Around the Wetlands

On any random day in the Wetlands, if you keep your eyes opened wide, you’re likely to see many things. Here’s just a few of the sights that I witnessed during the second half of October.

 

Can you spot the caterpillar?
Can you spot the caterpillar?

 

I was standing near the Main Black Bear Overlook when I noticed a caterpillar on one of the leaves of a winged elm tree. It was a banded tussock moth caterpillar. These caterpillars are common enough in September and October. I see them on the pavement, boardwalk handrails, and even on the plants that they consume, like the elm tree in the photo.

The caterpillar doesn’t seem concerned as it lays out in the open on the leaf, perhaps birds have learned that this caterpillar is distasteful, or its tufts of “hairs” (setae) will cause them discomfort. Whatever the case, the caterpillars don’t attempt to hide themselves from predation.

Like many lepidopteran species, this caterpillar’s name comes from characteristic features of the adults not the caterpillar. There are brown bands across the wings of the adult moth.

 

A closer look at the banded tussock moth caterpillar.
A closer look at the banded tussock moth caterpillar.

 

I recently came across a bundle of crawfish parts on the edge of the boardwalk. The remains were probably coughed up by the local heron. Much like an owl that brings up a pellet full of fur and bones after a meal of rodents, the heron doesn’t digest the hard exoskeleton of the crawfish and brings it back up and out of the gullet.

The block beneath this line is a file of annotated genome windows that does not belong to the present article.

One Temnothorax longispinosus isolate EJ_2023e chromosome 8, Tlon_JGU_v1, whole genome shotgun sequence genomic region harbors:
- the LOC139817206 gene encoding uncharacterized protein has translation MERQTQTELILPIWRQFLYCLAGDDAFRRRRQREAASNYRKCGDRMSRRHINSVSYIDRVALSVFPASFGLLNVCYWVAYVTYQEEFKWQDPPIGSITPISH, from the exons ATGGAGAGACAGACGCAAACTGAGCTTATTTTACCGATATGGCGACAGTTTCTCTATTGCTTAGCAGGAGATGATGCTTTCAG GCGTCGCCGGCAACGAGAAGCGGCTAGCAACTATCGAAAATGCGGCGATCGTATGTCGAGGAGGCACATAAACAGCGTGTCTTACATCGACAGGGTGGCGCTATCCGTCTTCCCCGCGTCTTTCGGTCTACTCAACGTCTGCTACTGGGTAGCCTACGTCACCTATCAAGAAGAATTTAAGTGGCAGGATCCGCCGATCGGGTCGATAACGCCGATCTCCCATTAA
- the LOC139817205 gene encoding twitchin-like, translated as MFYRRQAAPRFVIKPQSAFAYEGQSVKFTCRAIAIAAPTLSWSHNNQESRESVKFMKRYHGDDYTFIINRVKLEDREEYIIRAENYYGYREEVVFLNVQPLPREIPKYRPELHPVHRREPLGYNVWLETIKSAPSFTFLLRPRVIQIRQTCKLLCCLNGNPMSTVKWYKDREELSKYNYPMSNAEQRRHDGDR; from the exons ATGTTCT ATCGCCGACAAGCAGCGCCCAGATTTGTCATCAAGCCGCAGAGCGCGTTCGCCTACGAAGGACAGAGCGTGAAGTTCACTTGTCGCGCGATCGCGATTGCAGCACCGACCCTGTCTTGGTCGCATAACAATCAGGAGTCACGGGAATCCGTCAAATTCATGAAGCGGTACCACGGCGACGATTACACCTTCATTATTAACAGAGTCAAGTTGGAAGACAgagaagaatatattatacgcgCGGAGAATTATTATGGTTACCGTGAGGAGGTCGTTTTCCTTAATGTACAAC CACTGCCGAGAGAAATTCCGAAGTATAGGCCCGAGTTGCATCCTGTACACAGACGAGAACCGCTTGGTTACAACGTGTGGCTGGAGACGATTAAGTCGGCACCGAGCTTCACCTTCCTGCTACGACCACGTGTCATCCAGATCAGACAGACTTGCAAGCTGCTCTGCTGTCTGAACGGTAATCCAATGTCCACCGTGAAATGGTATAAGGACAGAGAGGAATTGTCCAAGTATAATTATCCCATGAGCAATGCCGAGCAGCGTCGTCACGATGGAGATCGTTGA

A sure sign that someone, or something, is working their way through the crawfish population in the Wetlands.
A sure sign that someone, or something, is working their way through the crawfish population in the Wetlands. The remains of at least two crawfish can be seen in this photo.

 

Herons, grebes, owls, and raccoons all eat crawfish.

 

The far side of the Wetlands. Can you see the raccoon?
The far side of the Wetlands. Can you see the raccoon?

 

This raccoon is working the bottom, feeling for frogs, tadpoles, or crawfish.
This raccoon is working the bottom, feeling for frogs, tadpoles, or crawfish.

 

It’s almost a given that if you walk through Explore the Wild you will see or hear an eastern phoebe. Although they are flycatchers and rely on flying insects for most of their diet, I’ve seen them here at the Museum in every month of the year. In a pinch, they can switch over to eating fruit and seeds.

 

Eastern phoebe.
Eastern phoebe.

 

And, finally, our pied-billed grebe is still with us.

Not used to crowds, the little grebe was a bit nervous on Friday (10/24) as close to 900 school children excitedly made their way through Explore the Wild. The grebe swam across the pond, looked one way, then the other, and finally took flight. It must have had a change of heart because it came back down on the far side of the Wetlands, only to swim back over to where it had started.

 

A look this way and that, what to do?
A look this way and that, what to do?

 

Should I stay or should I go?
Should I stay or should I go?

 

He's off...
He’s off…

 

and splashes down on the far side.
but splashes down on the far side.

 

And as the sun slowly sets in the west, our little grebe relaxes.

 

Quiet, at the end of the day.
Quiet, at the end of the day.

 

What have you seen lately?

 

 

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